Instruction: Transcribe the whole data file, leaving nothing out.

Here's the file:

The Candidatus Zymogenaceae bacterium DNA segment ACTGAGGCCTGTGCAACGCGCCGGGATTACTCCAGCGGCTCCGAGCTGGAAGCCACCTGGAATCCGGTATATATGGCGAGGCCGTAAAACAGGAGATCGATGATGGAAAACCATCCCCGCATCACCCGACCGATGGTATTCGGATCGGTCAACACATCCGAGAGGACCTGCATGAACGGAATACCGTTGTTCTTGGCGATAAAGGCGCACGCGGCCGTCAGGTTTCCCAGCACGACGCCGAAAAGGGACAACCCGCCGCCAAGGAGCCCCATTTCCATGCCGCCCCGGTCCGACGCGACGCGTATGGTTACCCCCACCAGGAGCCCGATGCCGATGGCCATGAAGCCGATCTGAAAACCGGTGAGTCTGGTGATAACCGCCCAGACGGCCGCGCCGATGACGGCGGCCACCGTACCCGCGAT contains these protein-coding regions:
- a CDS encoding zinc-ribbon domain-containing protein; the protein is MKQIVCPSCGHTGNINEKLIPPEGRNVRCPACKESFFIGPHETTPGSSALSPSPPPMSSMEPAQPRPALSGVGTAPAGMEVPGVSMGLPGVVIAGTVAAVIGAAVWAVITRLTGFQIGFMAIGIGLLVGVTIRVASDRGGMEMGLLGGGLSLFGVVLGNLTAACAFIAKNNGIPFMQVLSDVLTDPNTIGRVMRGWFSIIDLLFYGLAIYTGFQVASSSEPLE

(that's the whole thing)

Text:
The Candidatus Zymogenaceae bacterium DNA segment ACTGAGGCCTGTGCAACGCGCCGGGATTACTCCAGCGGCTCCGAGCTGGAAGCCACCTGGAATCCGGTATATATGGCGAGGCCGTAAAACAGGAGATCGATGATGGAAAACCATCCCCGCATCACCCGACCGATGGTATTCGGATCGGTCAACACATCCGAGAGGACCTGCATGAACGGAATACCGTTGTTCTTGGCGATAAAGGCGCACGCGGCCGTCAGGTTTCCCAGCACGACGCCGAAAAGGGACAACCCGCCGCCAAGGAGCCCCATTTCCATGCCGCCCCGGTCCGACGCGACGCGTATGGTTACCCCCACCAGGAGCCCGATGCCGATGGCCATGAAGCCGATCTGAAAACCGGTGAGTCTGGTGATAACCGCCCAGACGGCCGCGCCGATGACGGCGGCCACCGTACCCGCGAT contains these protein-coding regions:
- a CDS encoding zinc-ribbon domain-containing protein; the protein is MKQIVCPSCGHTGNINEKLIPPEGRNVRCPACKESFFIGPHETTPGSSALSPSPPPMSSMEPAQPRPALSGVGTAPAGMEVPGVSMGLPGVVIAGTVAAVIGAAVWAVITRLTGFQIGFMAIGIGLLVGVTIRVASDRGGMEMGLLGGGLSLFGVVLGNLTAACAFIAKNNGIPFMQVLSDVLTDPNTIGRVMRGWFSIIDLLFYGLAIYTGFQVASSSEPLE